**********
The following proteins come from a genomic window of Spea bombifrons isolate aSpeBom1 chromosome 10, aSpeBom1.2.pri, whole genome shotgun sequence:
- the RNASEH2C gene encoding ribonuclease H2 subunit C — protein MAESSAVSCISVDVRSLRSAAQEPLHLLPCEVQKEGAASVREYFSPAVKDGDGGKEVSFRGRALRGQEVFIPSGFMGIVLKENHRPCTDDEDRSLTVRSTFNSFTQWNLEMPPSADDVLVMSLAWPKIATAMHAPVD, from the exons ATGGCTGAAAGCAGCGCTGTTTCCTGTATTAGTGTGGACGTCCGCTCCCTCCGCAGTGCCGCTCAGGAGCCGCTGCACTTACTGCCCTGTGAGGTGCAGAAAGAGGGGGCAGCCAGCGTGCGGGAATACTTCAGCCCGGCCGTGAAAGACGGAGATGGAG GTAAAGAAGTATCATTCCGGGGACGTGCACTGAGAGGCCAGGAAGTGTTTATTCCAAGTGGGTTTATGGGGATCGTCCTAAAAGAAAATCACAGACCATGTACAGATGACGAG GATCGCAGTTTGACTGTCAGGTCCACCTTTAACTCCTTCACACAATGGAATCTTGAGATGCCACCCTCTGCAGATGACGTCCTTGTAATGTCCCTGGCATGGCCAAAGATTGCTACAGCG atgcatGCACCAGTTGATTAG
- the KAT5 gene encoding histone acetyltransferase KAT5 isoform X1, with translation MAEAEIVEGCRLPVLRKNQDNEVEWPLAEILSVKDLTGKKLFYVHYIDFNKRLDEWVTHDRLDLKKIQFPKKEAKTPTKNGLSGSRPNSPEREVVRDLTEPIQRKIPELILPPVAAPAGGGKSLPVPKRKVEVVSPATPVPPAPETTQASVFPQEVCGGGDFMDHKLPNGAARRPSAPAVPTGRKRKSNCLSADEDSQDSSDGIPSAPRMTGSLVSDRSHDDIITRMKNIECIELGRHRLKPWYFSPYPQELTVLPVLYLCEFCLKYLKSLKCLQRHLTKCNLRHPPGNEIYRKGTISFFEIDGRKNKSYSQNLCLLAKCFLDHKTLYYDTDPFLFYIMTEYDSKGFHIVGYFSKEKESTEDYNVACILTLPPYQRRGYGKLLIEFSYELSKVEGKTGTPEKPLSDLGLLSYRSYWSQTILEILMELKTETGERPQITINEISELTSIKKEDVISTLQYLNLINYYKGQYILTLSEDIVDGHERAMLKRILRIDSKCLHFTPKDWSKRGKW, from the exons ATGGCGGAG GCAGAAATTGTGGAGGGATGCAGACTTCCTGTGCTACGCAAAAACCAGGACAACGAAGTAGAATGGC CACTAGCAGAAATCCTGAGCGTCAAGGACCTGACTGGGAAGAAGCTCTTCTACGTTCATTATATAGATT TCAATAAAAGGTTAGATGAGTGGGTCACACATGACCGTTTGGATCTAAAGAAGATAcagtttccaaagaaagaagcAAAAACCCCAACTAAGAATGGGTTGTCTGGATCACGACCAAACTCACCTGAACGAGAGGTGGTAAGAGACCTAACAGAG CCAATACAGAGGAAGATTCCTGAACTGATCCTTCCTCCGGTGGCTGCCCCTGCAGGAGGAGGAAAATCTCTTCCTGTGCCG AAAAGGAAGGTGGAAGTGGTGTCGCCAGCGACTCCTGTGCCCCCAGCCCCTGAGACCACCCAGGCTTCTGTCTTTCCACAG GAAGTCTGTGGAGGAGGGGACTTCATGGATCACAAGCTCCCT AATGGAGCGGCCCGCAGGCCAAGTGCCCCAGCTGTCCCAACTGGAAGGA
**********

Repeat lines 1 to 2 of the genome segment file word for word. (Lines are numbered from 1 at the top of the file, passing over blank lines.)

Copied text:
The following proteins come from a genomic window of Spea bombifrons isolate aSpeBom1 chromosome 10, aSpeBom1.2.pri, whole genome shotgun sequence:
- the RNASEH2C gene encoding ribonuclease H2 subunit C — protein MAESSAVSCISVDVRSLRSAAQEPLHLLPCEVQKEGAASVREYFSPAVKDGDGGKEVSFRGRALRGQEVFIPSGFMGIVLKENHRPCTDDEDRSLTVRSTFNSFTQWNLEMPPSADDVLVMSLAWPKIATAMHAPVD, from the exons ATGGCTGAAAGCAGCGCTGTTTCCTGTATTAGTGTGGACGTCCGCTCCCTCCGCAGTGCCGCTCAGGAGCCGCTGCACTTACTGCCCTGTGAGGTGCAGAAAGAGGGGGCAGCCAGCGTGCGGGAATACTTCAGCCCGGCCGTGAAAGACGGAGATGGAG GTAAAGAAGTATCATTCCGGGGACGTGCACTGAGAGGCCAGGAAGTGTTTATTCCAAGTGGGTTTATGGGGATCGTCCTAAAAGAAAATCACAGACCATGTACAGATGACGAG GATCGCAGTTTGACTGTCAGGTCCACCTTTAACTCCTTCACACAATGGAATCTTGAGATGCCACCCTCTGCAGATGACGTCCTTGTAATGTCCCTGGCATGGCCAAAGATTGCTACAGCG atgcatGCACCAGTTGATTAG